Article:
Stages of Feline Chronic Kidney Disease

Understanding Chronic Kidney Disease (CKD) in Cats


The cats’ kidneys, just as in their human counterparts, filter the blood and remove waste products. During the day, the body makes waste that it cannot use and adds it to blood for transport to the kidney. The kidney then filters the toxins and waste products out of the blood and into urine for disposal out of the body.


CKD is one of the most common conditions to affect ageing cats. It occurs when there is long-term, irreversible damage to the kidneys. Many different things can cause kidney damage and, unfortunately, most of them cannot be tested for or prevented. This damage prevents the kidneys from filtering waste products out of the blood.


The progression of kidney disease is different between individual cats. Some cats live many years but there is usually a gradual worsening of clinical signs with time. The sooner a diagnosis has been made and appropriate treatment started, the better able your veterinarian will be able to help your cat.


The International Renal Interest Society (IRIS) developed a method to gauge the severity of the disease in four stages. Stage 1 is the least severe and Stage 4 is the most severe. Staging the disease is useful for treatment, monitoring and management of the disease.

 Stage I: Early kidney insufficiency

  • This means that the cat’s kidney function is somewhere between 33 and 99%.  It is difficult to identify kidney disease until later stages.  
  • This is usually diagnosed by seeing a creatinine less than 1.6 on blood work, but there may be other signs of kidney disease, such as low electrolytes, dilute urine, excess protein in the urine, or small or misshapen kidneys.
  • We do not typically see any clinical signs or symptoms at this stage.

Although there’s a lot you can do for your cat if he or she is in stage I of CKD, you probably won’t even realize that you should because seeing the signs during this time is rare. Tests are usually required to diagnose CKD this early, but testing cats that look healthy is not common practice.

Stage II: Late stage kidney insufficiency

  • This stage means that the cat’s kidney function is somewhere between 25 and 33%.  The kidneys are still adequately filtering out toxins and waste products, but they are starting to struggle.
  • This is usually diagnosed by seeing a creatinine level between 1.6 and 3.0 and seeing low electrolytes on blood work.
  • Some symptoms at this stage may be more water intake, and a little more urine output and hypertension.
  • At this point, treatment becomes a little more aggressive, but with treatment, we can prolong stage II CKD for several months to several years. 

Cats in stage II of CKD will typically experience increased thirst and therefore need to drink more water. They will also produce more urine and urinate more frequently. They may even urinate in inappropriate places. A reduction in appetite, weight and energy levels may become apparent in this stage or otherwise in stage III. Once you’ve told your veterinarian about the symptoms, he or she can test creatinine and electrolyte levels as well as blood pressure to confirm or rule out CKD.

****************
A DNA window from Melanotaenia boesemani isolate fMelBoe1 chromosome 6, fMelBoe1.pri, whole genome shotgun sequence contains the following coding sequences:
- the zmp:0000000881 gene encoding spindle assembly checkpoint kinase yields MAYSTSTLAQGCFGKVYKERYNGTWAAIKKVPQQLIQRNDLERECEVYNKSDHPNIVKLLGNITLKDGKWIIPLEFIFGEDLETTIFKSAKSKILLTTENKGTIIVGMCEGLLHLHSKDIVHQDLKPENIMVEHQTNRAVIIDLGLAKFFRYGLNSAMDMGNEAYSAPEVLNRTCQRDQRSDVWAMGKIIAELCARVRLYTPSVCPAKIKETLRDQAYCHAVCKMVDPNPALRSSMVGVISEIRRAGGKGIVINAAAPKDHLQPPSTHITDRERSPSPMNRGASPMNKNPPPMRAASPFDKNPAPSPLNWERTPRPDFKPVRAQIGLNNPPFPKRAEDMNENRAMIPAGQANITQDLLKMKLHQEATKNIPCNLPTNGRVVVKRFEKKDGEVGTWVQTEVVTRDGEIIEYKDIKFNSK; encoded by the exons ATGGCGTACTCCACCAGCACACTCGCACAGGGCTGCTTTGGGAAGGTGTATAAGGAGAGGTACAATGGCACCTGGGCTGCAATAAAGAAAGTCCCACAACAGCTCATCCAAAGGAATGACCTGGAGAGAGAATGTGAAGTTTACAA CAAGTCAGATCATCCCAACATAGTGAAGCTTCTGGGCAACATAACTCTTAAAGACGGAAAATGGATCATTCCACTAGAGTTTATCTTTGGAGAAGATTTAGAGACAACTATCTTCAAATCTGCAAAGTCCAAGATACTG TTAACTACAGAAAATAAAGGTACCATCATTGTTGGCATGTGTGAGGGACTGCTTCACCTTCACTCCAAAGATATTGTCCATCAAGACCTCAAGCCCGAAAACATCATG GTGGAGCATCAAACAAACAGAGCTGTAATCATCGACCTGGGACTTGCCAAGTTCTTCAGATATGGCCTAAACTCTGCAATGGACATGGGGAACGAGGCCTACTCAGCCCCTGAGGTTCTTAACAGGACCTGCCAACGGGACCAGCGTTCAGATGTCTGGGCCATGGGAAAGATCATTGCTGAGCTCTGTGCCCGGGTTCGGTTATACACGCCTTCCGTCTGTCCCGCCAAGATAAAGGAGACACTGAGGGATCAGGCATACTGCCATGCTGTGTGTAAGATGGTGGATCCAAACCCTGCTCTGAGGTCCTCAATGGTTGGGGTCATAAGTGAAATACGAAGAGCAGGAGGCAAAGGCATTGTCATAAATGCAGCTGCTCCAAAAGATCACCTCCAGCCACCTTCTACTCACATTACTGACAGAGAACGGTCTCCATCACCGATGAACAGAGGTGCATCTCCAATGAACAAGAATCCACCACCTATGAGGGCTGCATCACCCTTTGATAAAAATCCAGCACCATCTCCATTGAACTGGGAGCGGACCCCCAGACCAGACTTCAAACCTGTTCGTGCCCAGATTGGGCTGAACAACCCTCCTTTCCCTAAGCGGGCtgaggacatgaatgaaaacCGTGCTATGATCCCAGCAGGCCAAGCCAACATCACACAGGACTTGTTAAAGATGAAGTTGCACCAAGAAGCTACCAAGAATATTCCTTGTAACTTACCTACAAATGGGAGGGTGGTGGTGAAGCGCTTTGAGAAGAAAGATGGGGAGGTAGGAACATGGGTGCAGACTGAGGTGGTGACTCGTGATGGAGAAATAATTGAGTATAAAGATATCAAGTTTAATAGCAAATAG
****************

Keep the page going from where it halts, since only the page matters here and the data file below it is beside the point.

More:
Stage III: Early kidney failure

  • This stage means that the cat’s kidneys are now functioning between 15% and 25%.   At this point, the kidneys are no longer able to adequately filter out all of the toxins and waste products of the body, and the cat may be starting to develop more noticeable symptoms of kidney disease.
  • This is diagnosed by seeing a creatinine level between 3.0 and 6.0 and abnormal electrolytes on blood work.
  • The primary symptoms are increased drinking and urination, increased nausea, which will usually manifest as decreased appetite, being pickier with foods, and an increase in vomiting.  Hypertension is often present, and cats are more prone to secondary bladder infections.

During stage III, the dangers are very real and without proper treatment the inevitable will happen much sooner. The same signs that may have already surfaced in stage II may become more severe, but other things can start to happen as well. In stage III, a cat’s coat may seem worse for wear. Bladder infections, nausea and vomiting are also common.

Stage IV: End stage kidney failure

  • This stage means that the cat’s kidneys are now functioning at less than 15%. 
  • The focus is on supportive care and increasing quality of life. This is diagnosed by seeing a creatinine level higher than 6.0, and in most cases, an elevated phosphorus level.
  • The primary symptoms at this stage are extreme nausea, to the point of not eating, and lethargy.  

Symptoms in a cat with stage IV CKD cannot be missed. More than 85% of kidney function has been lost and the irreversible damage is at its peak. Cats that have reached stage IV don’t have much longer to live, perhaps not even a year.

By now, additional symptoms can include dark urine, diarrhea, bloating, lethargy, mouth sores, bad breath and anemia. Quality of life has greatly declined in stage IV.

Managing the disease may not be as effective anymore and supportive treatment may not be enough. You need to make a decision about your cat’s condition and how long he or she can endure it.


Once the kidneys are damaged, they have very limited ability to repair and recover. With proper management, however, most CKD cases progress quite slowly. Your cat may have a number of years of activity and good quality of life with proper treatment.

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